• What did He say when people argued that His disciples were sinners because they collected wheat on the Sabbath? What did He say when he was confronted for healing on the Sabbath? You are just under the law and wanting to be there, not having had enough instruction yet to see Truth here. he is Holy, He is our Sabbath. Your life should be holy as well, as you LIVE a Sabbath life. Every moment of your day should be a Sabbath, not a specific day of the week. Really, you need to even read much more of your Bible and not post half-truths, from a very lost and legalistic perspective, on a public forum where your advice can deceive and even discourage others. i can pile a load of Bible verses upon you if I wanted, each proving you wrong, but you will argue till the cos come home because you want to be bound by law, simply because you do not understand what Jesus did, what the gospel really means. Perhaps time for you to retreat and go get wisdom at the feet of Jesus Himself, which I had done for decades, instead of trying to argue like a typical modern day Pharisee about keeping laws not even given to new believers. While we are at the laws of Moses, which of the two sets of not exactly similar ten commandments do you follow, or the third set? Altogether 25, not even ten! And the other 603 laws, do you religiously keep them as well? Do you go outside the city when nature calls, use a stick to bury it and then only return after sunset, as your Bible clearly indicates? Now please go take a very close look at Galatians 4, Colossians 2, Hebrews 4. Acts 15 is what you should have taken to heart before posted on the importance of keeping laws that have already been fulfilled. It is a New Covenant, a new season, a new era, a new way of salvation. You remind me of those who crys “Jesus died for me” but who never see the risen Jesus, blessed beyond recognition, that we read about in John 20:14. Little corny memes of the risen Jesus don’t get circulated on the Internet, as Christianity is still firmly stuck in the laws of Moses and never progressed beyond Golgotha. There never was a placed called Calvary, either. People wtist things the way they want, just as there never was James who wrote a book in the Bible. His name was Yakov, or Jacob. I can start tearing your version of the Bible apart and prove your doctrine so wrong, but of course, you will follow your head as you will not want to hear the Truth. But, if you burden others with law, keeping, I will burden you with Truth.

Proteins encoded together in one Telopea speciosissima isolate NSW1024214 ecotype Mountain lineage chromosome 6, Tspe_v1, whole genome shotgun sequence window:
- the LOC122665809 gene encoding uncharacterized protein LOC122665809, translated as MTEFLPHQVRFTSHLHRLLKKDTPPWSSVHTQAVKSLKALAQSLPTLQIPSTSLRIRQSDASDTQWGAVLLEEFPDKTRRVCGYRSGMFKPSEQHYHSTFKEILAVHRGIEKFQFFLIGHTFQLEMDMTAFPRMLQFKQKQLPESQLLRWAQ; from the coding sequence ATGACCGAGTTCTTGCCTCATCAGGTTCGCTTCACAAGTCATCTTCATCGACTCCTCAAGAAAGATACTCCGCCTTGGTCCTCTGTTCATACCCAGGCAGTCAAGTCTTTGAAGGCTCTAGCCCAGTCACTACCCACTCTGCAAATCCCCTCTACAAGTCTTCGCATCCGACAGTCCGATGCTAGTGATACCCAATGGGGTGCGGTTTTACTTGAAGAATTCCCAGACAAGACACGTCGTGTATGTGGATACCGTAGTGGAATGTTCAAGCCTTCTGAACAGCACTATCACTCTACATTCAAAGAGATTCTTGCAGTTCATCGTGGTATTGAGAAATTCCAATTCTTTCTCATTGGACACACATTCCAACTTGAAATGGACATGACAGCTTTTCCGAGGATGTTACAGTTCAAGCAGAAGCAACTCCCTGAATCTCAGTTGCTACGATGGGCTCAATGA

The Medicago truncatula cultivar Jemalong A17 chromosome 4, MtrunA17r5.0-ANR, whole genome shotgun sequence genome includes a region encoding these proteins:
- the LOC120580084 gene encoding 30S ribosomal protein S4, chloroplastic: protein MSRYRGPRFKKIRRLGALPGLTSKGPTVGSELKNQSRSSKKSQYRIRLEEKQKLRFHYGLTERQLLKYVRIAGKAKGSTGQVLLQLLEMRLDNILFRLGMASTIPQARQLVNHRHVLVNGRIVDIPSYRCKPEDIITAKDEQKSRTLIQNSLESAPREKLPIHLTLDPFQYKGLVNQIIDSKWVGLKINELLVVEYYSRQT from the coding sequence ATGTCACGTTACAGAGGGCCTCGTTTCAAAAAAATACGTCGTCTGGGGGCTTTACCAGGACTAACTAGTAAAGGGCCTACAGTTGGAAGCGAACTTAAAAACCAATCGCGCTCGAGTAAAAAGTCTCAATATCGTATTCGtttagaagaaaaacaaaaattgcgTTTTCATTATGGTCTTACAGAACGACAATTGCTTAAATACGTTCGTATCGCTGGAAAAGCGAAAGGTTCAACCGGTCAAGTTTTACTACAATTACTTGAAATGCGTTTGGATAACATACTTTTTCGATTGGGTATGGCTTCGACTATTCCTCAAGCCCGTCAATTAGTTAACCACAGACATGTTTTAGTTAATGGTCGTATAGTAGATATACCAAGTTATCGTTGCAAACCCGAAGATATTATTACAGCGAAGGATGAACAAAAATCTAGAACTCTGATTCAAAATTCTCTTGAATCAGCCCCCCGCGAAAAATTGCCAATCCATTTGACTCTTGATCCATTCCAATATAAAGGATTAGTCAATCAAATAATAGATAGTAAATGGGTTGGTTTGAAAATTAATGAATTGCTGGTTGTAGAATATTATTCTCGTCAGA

• I do not want this to spiral into a vitriolic argument tearing apart each others’ beliefs (which would be in violation of my comments policy). Clearly, we both have very different ways of interpreting the Bible, which we’ve been studying for many years, and think we have the weight of scripture to back it up. Before signing off, though, I will address (in a general sense) a few of your comments.

            When a rich young ruler asked Jesus, “Good Teacher, what good thing shall I do that I may have eternal life?” Jesus did not say, “Nothing! Don’t you understand I’ve come to fulfill all that law stuff?” No, Jesus said, “if you want to enter into life, keep the commandments” (Matt. 19:13-22). The law certainly won’t save us and the Old Covenant led to death – as stated in the chapters you mentioned. But as Paul says in Romans, “Do we then make void the law through faith? Certainly not! On the contrary, we establish the law” (Rom. 3:31).